Part of the attraction of the great outdoors for Frisky is the fun she has using her hunting skills. If she's outside, her instinct will likely kick in and she'll hunt and kill birds, mice and other rodents. However, eating the catch of the day isn't very healthy for Frisky.
If you spy what looks like a grain of rice on Frisky's bottom or in her litter box or bedding, you're probably seeing tapeworm. Tapeworms are intestinal parasites that can reach several inches in length after attaching themselves to a cat's small intestine. Frisky can contract tapeworm from ingesting infected rodents, such as mice and squirrels, birds or infected fleas. It's possible for humans to become infected with feline tapeworm, but it's pretty rare (because we're less likely to eat fleas). If you suspect Frisky has tapeworm, you should have her examined by the vet. Treatment for tapeworm is straightforward, and preventives, such as monthly topicals, are quite effective at keeping tapeworm at bay.
Toxoplasmosis is not as easily detected as tapeworm, but is fairly common in cats. Cornell University notes that this parasite is found in virtually all warm-blooded species. It's no surprise that it's easy for Frisky to contract it if she decides to dine on bird or mouse one fine afternoon. If Frisky eats an infected animal, the parasite will multiply in her intestines until she sheds immature eggs, known as oocysts, in her poo.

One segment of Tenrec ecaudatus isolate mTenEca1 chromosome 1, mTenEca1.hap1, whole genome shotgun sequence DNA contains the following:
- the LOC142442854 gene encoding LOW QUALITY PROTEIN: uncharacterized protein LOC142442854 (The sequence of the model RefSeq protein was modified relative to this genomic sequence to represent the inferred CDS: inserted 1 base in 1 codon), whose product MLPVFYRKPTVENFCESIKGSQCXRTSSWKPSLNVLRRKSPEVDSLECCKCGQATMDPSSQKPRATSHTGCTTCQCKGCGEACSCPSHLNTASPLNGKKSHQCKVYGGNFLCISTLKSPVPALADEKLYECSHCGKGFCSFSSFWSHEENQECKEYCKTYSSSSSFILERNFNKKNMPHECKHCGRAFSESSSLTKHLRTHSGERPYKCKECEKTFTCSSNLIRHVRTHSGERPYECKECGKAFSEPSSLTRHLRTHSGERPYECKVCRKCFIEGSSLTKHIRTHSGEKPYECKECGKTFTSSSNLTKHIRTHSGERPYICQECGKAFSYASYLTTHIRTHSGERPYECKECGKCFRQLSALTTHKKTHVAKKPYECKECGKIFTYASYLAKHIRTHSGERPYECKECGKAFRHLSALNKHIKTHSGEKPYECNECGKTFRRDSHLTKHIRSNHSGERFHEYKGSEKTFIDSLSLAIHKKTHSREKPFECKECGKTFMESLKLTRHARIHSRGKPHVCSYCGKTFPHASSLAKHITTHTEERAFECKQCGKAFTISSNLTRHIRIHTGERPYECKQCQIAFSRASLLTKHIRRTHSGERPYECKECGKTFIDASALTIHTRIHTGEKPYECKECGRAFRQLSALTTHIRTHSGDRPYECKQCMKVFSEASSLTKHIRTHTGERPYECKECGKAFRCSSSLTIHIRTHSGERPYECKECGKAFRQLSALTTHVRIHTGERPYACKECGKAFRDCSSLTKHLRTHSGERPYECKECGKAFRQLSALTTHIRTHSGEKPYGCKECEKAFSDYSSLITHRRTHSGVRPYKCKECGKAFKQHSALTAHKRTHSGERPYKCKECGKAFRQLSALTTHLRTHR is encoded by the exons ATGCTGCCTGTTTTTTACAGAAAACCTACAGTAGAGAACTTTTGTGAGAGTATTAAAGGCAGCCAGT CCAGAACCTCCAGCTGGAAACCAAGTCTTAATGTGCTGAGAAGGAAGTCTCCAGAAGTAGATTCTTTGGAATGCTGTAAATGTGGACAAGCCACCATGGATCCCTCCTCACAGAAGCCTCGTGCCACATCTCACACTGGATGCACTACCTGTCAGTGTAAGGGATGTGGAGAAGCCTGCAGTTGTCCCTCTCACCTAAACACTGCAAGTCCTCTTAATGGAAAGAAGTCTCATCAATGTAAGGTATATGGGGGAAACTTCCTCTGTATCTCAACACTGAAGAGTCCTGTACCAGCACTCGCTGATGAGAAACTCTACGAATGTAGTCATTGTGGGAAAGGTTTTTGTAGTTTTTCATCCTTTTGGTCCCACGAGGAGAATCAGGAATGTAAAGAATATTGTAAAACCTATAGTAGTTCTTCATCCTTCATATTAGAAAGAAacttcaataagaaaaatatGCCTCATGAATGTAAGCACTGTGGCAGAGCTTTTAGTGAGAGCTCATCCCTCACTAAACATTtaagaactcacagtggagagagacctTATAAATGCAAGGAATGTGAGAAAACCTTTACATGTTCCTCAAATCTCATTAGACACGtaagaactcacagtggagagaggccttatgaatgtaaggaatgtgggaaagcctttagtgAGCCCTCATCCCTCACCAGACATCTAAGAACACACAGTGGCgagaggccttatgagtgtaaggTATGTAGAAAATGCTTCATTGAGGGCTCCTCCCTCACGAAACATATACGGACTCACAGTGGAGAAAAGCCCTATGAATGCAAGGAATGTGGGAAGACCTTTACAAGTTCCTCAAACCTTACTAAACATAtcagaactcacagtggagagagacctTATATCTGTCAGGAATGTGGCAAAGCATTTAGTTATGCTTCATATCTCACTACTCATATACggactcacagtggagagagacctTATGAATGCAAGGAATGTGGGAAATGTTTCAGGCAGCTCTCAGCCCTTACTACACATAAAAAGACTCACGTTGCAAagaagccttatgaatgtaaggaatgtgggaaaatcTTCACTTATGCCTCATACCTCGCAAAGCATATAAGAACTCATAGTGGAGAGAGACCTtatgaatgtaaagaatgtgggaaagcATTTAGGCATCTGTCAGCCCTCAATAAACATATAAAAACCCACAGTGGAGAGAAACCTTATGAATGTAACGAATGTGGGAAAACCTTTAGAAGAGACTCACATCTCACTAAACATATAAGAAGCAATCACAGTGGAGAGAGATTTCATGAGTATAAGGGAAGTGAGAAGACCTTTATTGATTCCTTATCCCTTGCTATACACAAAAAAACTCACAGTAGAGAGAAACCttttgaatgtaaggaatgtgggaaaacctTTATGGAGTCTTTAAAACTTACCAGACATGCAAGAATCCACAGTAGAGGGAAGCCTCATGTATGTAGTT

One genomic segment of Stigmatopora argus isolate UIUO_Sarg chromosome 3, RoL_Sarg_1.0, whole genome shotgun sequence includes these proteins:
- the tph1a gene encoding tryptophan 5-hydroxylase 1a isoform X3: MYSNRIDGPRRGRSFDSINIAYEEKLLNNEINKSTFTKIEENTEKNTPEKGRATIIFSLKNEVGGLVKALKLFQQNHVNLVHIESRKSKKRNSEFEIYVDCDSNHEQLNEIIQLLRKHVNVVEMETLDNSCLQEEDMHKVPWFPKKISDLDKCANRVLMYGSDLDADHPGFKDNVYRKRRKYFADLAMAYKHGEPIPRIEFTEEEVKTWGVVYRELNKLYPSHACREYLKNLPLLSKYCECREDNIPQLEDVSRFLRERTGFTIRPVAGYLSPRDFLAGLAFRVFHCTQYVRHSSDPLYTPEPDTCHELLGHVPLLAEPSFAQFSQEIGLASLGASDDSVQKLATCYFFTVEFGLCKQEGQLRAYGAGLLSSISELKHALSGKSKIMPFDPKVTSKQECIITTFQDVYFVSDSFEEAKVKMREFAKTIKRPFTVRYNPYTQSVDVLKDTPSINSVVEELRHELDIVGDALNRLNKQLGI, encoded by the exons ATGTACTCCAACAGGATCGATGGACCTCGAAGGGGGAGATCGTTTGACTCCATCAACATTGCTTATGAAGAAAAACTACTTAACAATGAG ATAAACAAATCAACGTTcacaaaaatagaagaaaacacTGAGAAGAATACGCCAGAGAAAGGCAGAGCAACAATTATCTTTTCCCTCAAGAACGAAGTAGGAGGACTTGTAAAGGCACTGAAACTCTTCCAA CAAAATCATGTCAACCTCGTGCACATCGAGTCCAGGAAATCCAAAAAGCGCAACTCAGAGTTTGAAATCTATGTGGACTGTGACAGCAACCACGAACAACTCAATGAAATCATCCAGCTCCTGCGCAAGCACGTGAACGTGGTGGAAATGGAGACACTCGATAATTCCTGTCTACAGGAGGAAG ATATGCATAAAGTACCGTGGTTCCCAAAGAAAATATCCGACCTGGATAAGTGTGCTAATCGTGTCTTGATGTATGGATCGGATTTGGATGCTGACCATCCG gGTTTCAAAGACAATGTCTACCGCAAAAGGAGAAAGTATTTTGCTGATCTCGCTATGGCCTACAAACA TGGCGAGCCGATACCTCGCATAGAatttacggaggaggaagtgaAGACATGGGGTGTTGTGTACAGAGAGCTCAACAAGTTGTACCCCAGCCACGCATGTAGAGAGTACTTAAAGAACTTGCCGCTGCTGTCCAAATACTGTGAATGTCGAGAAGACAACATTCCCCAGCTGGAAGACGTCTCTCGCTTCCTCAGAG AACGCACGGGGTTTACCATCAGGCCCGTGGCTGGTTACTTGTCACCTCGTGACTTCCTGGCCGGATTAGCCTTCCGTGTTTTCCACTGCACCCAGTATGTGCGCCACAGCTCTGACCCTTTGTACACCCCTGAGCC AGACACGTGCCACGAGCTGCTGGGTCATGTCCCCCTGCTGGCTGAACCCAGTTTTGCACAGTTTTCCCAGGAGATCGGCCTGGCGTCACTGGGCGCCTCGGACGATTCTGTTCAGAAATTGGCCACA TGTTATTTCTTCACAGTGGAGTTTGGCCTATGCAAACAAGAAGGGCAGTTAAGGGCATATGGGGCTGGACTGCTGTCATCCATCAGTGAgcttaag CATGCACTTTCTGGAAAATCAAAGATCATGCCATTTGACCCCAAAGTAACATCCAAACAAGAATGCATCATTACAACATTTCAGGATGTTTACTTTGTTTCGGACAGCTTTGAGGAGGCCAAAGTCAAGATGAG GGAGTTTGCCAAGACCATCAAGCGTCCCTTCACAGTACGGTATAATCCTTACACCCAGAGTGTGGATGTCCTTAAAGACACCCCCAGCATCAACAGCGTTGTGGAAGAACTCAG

Frisky may have toxoplasmosis but not show symptoms, which is normal. A few cats develop diarrhea, lose their appetite or have problems with their eyes or lungs. If you're suspicious that she's picked up this parasite, a visit to the vet is in order. Blood tests can help diagnose toxoplasmosis, and if Frisky's test is positive, it means she's been exposed to the disease but probably isn't shedding oocysts. Antibiotics are often prescribed to address the symptoms of toxoplasmosis, but they won't kill the parasite.
Though the risk of catching tapeworm from Frisky is low, the risk of contracting toxoplasmosis is greater. If Frisky's infected, merely holding her won't put you at risk; however, handling her soiled litter is a different matter. The oocysts are passed through her feces, so it's a good idea to wear gloves when you clean the litter box and to thoroughly wash your hands afterward. The best way to prevent Frisky from contracting these and other parasites is to keep her indoors so she can't hunt and eat infected prey.